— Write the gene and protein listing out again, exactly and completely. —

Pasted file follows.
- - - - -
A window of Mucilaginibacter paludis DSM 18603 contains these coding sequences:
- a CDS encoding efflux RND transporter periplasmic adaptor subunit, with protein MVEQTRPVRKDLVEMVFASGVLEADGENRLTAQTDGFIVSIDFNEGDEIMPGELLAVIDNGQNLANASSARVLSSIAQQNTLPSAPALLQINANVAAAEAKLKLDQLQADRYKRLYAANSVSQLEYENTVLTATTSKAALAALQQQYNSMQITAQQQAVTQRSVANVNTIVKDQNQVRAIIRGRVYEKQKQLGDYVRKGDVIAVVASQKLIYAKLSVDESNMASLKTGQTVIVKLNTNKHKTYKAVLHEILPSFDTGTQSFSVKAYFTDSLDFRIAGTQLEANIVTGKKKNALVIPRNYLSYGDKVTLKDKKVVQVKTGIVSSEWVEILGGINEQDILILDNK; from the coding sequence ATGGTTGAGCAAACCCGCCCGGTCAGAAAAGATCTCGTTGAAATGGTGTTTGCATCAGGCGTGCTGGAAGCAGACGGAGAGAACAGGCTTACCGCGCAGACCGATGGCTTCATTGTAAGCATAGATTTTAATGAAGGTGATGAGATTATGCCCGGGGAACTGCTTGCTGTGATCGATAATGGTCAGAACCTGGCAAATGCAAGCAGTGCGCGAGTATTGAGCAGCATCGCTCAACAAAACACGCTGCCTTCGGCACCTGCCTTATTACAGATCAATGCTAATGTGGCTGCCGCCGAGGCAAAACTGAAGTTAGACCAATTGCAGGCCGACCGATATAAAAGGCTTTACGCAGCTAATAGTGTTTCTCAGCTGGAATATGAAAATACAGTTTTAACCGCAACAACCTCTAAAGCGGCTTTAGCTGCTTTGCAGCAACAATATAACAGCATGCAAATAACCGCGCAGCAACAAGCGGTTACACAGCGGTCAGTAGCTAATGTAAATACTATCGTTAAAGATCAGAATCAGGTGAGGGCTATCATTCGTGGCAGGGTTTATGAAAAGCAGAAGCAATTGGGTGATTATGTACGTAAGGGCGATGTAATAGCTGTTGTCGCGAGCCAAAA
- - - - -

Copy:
A window of Mucilaginibacter paludis DSM 18603 contains these coding sequences:
- a CDS encoding efflux RND transporter periplasmic adaptor subunit, with protein MVEQTRPVRKDLVEMVFASGVLEADGENRLTAQTDGFIVSIDFNEGDEIMPGELLAVIDNGQNLANASSARVLSSIAQQNTLPSAPALLQINANVAAAEAKLKLDQLQADRYKRLYAANSVSQLEYENTVLTATTSKAALAALQQQYNSMQITAQQQAVTQRSVANVNTIVKDQNQVRAIIRGRVYEKQKQLGDYVRKGDVIAVVASQKLIYAKLSVDESNMASLKTGQTVIVKLNTNKHKTYKAVLHEILPSFDTGTQSFSVKAYFTDSLDFRIAGTQLEANIVTGKKKNALVIPRNYLSYGDKVTLKDKKVVQVKTGIVSSEWVEILGGINEQDILILDNK; from the coding sequence ATGGTTGAGCAAACCCGCCCGGTCAGAAAAGATCTCGTTGAAATGGTGTTTGCATCAGGCGTGCTGGAAGCAGACGGAGAGAACAGGCTTACCGCGCAGACCGATGGCTTCATTGTAAGCATAGATTTTAATGAAGGTGATGAGATTATGCCCGGGGAACTGCTTGCTGTGATCGATAATGGTCAGAACCTGGCAAATGCAAGCAGTGCGCGAGTATTGAGCAGCATCGCTCAACAAAACACGCTGCCTTCGGCACCTGCCTTATTACAGATCAATGCTAATGTGGCTGCCGCCGAGGCAAAACTGAAGTTAGACCAATTGCAGGCCGACCGATATAAAAGGCTTTACGCAGCTAATAGTGTTTCTCAGCTGGAATATGAAAATACAGTTTTAACCGCAACAACCTCTAAAGCGGCTTTAGCTGCTTTGCAGCAACAATATAACAGCATGCAAATAACCGCGCAGCAACAAGCGGTTACACAGCGGTCAGTAGCTAATGTAAATACTATCGTTAAAGATCAGAATCAGGTGAGGGCTATCATTCGTGGCAGGGTTTATGAAAAGCAGAAGCAATTGGGTGATTATGTACGTAAGGGCGATGTAATAGCTGTTGTCGCGAGCCAAAA